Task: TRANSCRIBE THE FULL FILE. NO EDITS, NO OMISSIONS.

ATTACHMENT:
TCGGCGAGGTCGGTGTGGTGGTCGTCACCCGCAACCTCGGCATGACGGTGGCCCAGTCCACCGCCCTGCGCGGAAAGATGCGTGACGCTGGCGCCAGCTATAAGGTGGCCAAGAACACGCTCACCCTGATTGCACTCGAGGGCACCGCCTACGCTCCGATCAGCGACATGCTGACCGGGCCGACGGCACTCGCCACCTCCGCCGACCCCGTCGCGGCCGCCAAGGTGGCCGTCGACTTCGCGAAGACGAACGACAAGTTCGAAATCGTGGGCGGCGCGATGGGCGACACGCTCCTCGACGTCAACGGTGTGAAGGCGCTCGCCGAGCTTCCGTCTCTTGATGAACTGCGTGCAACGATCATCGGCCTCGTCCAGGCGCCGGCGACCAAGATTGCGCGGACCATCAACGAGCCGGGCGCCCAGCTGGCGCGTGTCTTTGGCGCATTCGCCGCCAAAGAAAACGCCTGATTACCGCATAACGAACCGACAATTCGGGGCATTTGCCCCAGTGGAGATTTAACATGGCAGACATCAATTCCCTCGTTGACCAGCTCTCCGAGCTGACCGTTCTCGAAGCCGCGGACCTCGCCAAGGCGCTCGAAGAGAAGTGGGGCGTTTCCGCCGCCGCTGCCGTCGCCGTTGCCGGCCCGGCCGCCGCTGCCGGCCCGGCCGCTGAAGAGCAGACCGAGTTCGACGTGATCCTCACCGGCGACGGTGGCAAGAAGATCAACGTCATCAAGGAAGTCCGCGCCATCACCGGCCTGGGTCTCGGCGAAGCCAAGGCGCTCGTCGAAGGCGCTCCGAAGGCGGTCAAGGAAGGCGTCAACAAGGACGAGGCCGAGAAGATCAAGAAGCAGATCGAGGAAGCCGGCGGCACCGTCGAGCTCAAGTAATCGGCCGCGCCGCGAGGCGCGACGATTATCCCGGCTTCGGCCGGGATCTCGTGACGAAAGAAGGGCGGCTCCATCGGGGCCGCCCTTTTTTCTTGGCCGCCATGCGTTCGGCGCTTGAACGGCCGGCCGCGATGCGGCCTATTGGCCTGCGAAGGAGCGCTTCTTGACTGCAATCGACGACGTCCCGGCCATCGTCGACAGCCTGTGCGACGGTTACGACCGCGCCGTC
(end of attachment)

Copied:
TCGGCGAGGTCGGTGTGGTGGTCGTCACCCGCAACCTCGGCATGACGGTGGCCCAGTCCACCGCCCTGCGCGGAAAGATGCGTGACGCTGGCGCCAGCTATAAGGTGGCCAAGAACACGCTCACCCTGATTGCACTCGAGGGCACCGCCTACGCTCCGATCAGCGACATGCTGACCGGGCCGACGGCACTCGCCACCTCCGCCGACCCCGTCGCGGCCGCCAAGGTGGCCGTCGACTTCGCGAAGACGAACGACAAGTTCGAAATCGTGGGCGGCGCGATGGGCGACACGCTCCTCGACGTCAACGGTGTGAAGGCGCTCGCCGAGCTTCCGTCTCTTGATGAACTGCGTGCAACGATCATCGGCCTCGTCCAGGCGCCGGCGACCAAGATTGCGCGGACCATCAACGAGCCGGGCGCCCAGCTGGCGCGTGTCTTTGGCGCATTCGCCGCCAAAGAAAACGCCTGATTACCGCATAACGAACCGACAATTCGGGGCATTTGCCCCAGTGGAGATTTAACATGGCAGACATCAATTCCCTCGTTGACCAGCTCTCCGAGCTGACCGTTCTCGAAGCCGCGGACCTCGCCAAGGCGCTCGAAGAGAAGTGGGGCGTTTCCGCCGCCGCTGCCGTCGCCGTTGCCGGCCCGGCCGCCGCTGCCGGCCCGGCCGCTGAAGAGCAGACCGAGTTCGACGTGATCCTCACCGGCGACGGTGGCAAGAAGATCAACGTCATCAAGGAAGTCCGCGCCATCACCGGCCTGGGTCTCGGCGAAGCCAAGGCGCTCGTCGAAGGCGCTCCGAAGGCGGTCAAGGAAGGCGTCAACAAGGACGAGGCCGAGAAGATCAAGAAGCAGATCGAGGAAGCCGGCGGCACCGTCGAGCTCAAGTAATCGGCCGCGCCGCGAGGCGCGACGATTATCCCGGCTTCGGCCGGGATCTCGTGACGAAAGAAGGGCGGCTCCATCGGGGCCGCCCTTTTTTCTTGGCCGCCATGCGTTCGGCGCTTGAACGGCCGGCCGCGATGCGGCCTATTGGCCTGCGAAGGAGCGCTTCTTGACTGCAATCGACGACGTCCCGGCCATCGTCGACAGCCTGTGCGACGGTTACGACCGCGCCGTC